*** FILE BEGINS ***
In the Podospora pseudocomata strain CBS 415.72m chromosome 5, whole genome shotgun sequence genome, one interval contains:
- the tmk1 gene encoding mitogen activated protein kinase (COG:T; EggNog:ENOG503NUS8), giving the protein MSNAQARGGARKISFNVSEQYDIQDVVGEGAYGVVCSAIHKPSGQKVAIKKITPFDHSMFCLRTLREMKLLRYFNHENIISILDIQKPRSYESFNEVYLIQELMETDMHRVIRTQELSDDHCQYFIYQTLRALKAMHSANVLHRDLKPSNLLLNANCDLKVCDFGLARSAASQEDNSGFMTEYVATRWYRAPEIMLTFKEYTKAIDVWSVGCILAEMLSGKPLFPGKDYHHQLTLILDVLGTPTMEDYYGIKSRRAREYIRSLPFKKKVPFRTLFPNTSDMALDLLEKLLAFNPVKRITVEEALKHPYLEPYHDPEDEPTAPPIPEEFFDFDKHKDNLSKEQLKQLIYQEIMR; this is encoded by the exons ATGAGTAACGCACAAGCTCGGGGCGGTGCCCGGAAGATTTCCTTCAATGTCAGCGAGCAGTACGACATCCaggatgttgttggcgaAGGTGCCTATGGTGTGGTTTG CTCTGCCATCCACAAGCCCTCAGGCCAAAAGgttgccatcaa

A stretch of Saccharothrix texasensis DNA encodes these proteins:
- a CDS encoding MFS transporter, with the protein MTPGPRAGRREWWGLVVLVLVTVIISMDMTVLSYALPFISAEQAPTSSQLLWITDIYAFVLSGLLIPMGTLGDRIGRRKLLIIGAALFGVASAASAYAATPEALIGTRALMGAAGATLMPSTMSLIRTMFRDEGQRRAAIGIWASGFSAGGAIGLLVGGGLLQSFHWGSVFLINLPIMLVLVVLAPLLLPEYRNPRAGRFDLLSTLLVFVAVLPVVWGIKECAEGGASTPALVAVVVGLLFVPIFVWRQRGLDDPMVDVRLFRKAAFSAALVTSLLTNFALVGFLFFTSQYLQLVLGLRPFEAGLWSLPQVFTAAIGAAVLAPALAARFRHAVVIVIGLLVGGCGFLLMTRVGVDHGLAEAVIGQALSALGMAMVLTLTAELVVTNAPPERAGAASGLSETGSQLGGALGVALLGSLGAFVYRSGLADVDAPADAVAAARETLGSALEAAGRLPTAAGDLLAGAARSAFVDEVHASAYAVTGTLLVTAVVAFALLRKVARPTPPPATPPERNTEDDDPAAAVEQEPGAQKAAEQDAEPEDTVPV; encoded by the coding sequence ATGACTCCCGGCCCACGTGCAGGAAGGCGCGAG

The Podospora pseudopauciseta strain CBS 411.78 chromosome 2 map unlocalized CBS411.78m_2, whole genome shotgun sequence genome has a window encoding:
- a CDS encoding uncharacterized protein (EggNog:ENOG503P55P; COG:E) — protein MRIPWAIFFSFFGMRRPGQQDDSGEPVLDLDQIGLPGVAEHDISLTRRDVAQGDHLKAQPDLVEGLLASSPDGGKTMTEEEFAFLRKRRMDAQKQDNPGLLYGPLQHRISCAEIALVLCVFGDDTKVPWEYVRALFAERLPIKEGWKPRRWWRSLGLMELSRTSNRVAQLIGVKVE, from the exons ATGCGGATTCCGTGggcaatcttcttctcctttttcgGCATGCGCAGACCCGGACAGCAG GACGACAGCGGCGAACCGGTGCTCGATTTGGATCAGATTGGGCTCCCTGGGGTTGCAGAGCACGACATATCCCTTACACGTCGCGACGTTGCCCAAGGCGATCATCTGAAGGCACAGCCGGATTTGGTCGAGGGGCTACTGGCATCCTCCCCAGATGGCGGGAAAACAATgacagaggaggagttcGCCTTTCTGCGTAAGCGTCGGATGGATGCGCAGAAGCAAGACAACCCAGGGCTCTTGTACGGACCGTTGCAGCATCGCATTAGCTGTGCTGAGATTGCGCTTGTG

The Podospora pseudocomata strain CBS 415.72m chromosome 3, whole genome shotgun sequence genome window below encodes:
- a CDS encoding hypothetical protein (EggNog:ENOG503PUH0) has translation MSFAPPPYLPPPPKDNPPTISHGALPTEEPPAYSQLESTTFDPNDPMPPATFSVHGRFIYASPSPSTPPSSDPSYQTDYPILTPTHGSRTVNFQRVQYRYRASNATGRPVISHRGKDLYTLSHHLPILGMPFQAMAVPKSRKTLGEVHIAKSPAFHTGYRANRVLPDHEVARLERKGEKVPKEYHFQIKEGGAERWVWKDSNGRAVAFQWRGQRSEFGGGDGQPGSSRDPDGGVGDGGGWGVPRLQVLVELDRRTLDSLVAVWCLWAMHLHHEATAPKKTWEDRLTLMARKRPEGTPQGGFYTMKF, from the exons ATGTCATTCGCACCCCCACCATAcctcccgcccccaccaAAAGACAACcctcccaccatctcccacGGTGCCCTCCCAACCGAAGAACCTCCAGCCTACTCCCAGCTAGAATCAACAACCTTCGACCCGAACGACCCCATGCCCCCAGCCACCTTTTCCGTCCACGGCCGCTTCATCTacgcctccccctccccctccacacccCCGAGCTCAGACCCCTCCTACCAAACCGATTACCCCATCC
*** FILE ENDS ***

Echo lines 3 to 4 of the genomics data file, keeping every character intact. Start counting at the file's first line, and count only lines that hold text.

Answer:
A stretch of Saccharothrix texasensis DNA encodes these proteins:
- a CDS encoding MFS transporter, with the protein MTPGPRAGRREWWGLVVLVLVTVIISMDMTVLSYALPFISAEQAPTSSQLLWITDIYAFVLSGLLIPMGTLGDRIGRRKLLIIGAALFGVASAASAYAATPEALIGTRALMGAAGATLMPSTMSLIRTMFRDEGQRRAAIGIWASGFSAGGAIGLLVGGGLLQSFHWGSVFLINLPIMLVLVVLAPLLLPEYRNPRAGRFDLLSTLLVFVAVLPVVWGIKECAEGGASTPALVAVVVGLLFVPIFVWRQRGLDDPMVDVRLFRKAAFSAALVTSLLTNFALVGFLFFTSQYLQLVLGLRPFEAGLWSLPQVFTAAIGAAVLAPALAARFRHAVVIVIGLLVGGCGFLLMTRVGVDHGLAEAVIGQALSALGMAMVLTLTAELVVTNAPPERAGAASGLSETGSQLGGALGVALLGSLGAFVYRSGLADVDAPADAVAAARETLGSALEAAGRLPTAAGDLLAGAARSAFVDEVHASAYAVTGTLLVTAVVAFALLRKVARPTPPPATPPERNTEDDDPAAAVEQEPGAQKAAEQDAEPEDTVPV; encoded by the coding sequence ATGACTCCCGGCCCACGTGCAGGAAGGCGCGAG